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Scalia and Stevens clash over recount stay in Bush v. Gore
(CNN) -- By a narrow margin of 5-4, the justices of the U.S. Supreme Court halted the recount of Florida ballots ordered by the Florida Supreme Court and once again agreed to step into the Florida election dispute, setting oral arguments for Monday in the aptly-named case of George W. Bush v. Albert Gore.
At issue in the appeal is whether the Florida Supreme Court should have ordered a hand count of 9,000 disputed "undervote" ballots in Miami-Dade County, and ordered all counties with "undervotes" not previously manually counted, to count them by hand.
An "undervote" is a ballot on which no vote for president was detected by counting machines. In doing so, the Florida Supreme Court reversed a lower court ruling rejecting Gore's election contest appeal.
In issuing the stay, the U.S. Supreme Court split along familiar lines, with Chief Justice William Rehnquist and justices Clarence Thomas, Sandra Day O'Connor, Antonin Scalia and Anthony Kennedy concurring and justices John Paul Stevens, David H. Souter, Ruth Bader Ginsburg and Stephen Breyer dissenting.
In breaking with the majority, Justice Stevens wrote a forceful dissenting opinion in which he said, "Preventing the recount from being completed will inevitably cast a cloud on the legitimacy of the election." He continued, "(T)he Florida court's ruling reflects the basic principle, inherent in our Constitution and our democracy, that every legal vote should be counted."
Stevens' dissent prompted Justice Scalia to take the unusual step of issuing a concurring opinion in connection with the stay in which he responded, "The counting of votes that are of questionable legality does, in my view, threaten irreparable harm to petitioner [George W. Bush] and to the country, by casting a cloud upon what he claims to be the legitimacy of his election. Count first and rule upon legality afterwards, is not a recipe for producing election results that have the public acceptance that democratic stability requires."
In what may foreshadow the ultimate outcome of the case, Scalia also wrote. "It suffices to say that the issuance of the stay suggests that a majority of the Court, while not deciding the issues presented, believe that the petitioner has a substantial probability of success."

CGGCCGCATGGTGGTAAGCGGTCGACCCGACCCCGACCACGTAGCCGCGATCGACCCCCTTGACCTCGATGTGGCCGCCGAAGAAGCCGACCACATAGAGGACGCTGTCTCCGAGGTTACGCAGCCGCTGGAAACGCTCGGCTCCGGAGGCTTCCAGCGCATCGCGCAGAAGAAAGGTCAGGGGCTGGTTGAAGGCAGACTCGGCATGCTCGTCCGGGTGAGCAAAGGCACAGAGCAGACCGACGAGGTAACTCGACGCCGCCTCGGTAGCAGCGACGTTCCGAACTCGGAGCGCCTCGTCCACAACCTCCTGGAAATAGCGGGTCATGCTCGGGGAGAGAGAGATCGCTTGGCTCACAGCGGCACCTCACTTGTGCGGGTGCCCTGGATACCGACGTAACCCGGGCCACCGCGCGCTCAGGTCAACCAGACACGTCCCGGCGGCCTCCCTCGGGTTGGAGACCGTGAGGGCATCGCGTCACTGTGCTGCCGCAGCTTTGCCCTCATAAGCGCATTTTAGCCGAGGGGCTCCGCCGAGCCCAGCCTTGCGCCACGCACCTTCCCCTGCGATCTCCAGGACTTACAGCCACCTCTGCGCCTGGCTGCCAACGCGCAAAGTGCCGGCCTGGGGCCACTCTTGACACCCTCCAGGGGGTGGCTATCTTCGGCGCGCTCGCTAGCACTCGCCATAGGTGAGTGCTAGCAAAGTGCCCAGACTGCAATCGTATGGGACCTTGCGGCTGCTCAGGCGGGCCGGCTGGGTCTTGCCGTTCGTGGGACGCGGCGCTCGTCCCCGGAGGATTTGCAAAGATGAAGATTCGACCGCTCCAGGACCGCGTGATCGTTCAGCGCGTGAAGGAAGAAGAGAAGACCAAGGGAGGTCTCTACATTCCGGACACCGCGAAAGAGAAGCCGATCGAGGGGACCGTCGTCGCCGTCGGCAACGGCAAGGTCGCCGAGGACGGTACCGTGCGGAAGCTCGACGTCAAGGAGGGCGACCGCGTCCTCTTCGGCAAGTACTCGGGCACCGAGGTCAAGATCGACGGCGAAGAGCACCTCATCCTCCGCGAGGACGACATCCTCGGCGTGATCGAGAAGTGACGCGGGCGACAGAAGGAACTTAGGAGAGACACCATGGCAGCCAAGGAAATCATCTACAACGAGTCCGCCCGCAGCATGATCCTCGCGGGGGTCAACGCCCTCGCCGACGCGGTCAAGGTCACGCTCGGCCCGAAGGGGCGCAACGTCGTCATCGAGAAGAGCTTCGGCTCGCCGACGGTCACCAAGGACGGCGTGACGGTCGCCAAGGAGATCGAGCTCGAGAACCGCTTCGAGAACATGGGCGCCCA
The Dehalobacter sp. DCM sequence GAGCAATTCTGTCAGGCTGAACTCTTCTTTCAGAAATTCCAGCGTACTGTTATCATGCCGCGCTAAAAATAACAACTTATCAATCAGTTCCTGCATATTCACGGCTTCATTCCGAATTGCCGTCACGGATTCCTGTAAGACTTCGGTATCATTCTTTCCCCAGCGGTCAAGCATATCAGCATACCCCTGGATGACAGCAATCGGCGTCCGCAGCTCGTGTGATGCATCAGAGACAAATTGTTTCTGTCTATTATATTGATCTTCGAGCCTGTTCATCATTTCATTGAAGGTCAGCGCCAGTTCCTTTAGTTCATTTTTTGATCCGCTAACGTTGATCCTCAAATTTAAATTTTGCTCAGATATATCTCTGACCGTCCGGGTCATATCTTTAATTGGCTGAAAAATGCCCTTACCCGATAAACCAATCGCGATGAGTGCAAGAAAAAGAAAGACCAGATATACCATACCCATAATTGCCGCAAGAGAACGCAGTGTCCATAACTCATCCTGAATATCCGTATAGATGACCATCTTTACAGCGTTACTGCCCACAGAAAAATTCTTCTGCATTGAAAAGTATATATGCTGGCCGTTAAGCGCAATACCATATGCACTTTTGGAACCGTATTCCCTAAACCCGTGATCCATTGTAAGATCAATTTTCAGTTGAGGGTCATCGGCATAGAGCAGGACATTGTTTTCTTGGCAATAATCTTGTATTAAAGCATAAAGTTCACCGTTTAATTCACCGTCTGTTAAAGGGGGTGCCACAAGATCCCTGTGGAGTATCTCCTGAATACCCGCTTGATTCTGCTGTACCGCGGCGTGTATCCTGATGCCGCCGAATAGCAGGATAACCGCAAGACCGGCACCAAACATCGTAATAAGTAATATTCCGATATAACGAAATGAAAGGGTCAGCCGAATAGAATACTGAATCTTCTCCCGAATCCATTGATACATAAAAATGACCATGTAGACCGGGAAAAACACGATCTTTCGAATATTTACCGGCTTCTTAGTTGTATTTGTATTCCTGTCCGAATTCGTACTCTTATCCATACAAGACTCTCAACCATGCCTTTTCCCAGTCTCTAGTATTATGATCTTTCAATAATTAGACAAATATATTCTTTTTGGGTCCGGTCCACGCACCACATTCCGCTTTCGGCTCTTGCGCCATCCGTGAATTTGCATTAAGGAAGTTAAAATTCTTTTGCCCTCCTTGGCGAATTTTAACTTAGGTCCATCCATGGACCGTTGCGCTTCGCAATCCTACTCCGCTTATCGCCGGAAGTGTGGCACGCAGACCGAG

Bush v. Gore marks the second time the U.S. Supreme Court has agreed to review a case stemming from the Florida election dispute. On Monday, December 3, in Bush v. Palm Beach County Canvassing Board, the court vacated and remanded for further proceedings a Florida Supreme Court decision allowing manual vote recounts to proceed after a November 14 ballot-certification deadline set by that state's legislature.
In an unsigned, seven-page opinion, the U.S. Supreme Court sent the case back to Florida's seven justices so they could better explain the legal basis for their ruling extending the certification deadline to November 26.
The Florida Supreme Court had not revisited that case Friday when, in a 4-3 ruling, it reversed Leon County Circuit Judge N. Sanders Sauls who had rejected the vice president's contest of Florida's election results.
"Although in all elections, the Legislature and the courts have recognized that the voter's intent is paramount, in close elections, the necessity of counting all legal votes becomes critical," the majority wrote in its opinion.
In his dissent, Florida Supreme Court Chief Justice Charles Wells wrote, "The majority's decision to return this case to the circuit court ... has no foundation in the law of Florida," he wrote. "I have a deep and abiding concern that the prolonging of judicial process in this counting contest propels this country and this state into an unprecedented and unnecessary constitutional crisis."
Judicial process will be prolonged at least until Monday at 11 a.m. EST when the U.S. Supreme Court hears oral arguments in Bush v. Gore.
U.S. Constitution, Article II
Ballots where 'voter intent' is clear must be counted, Florida high court says
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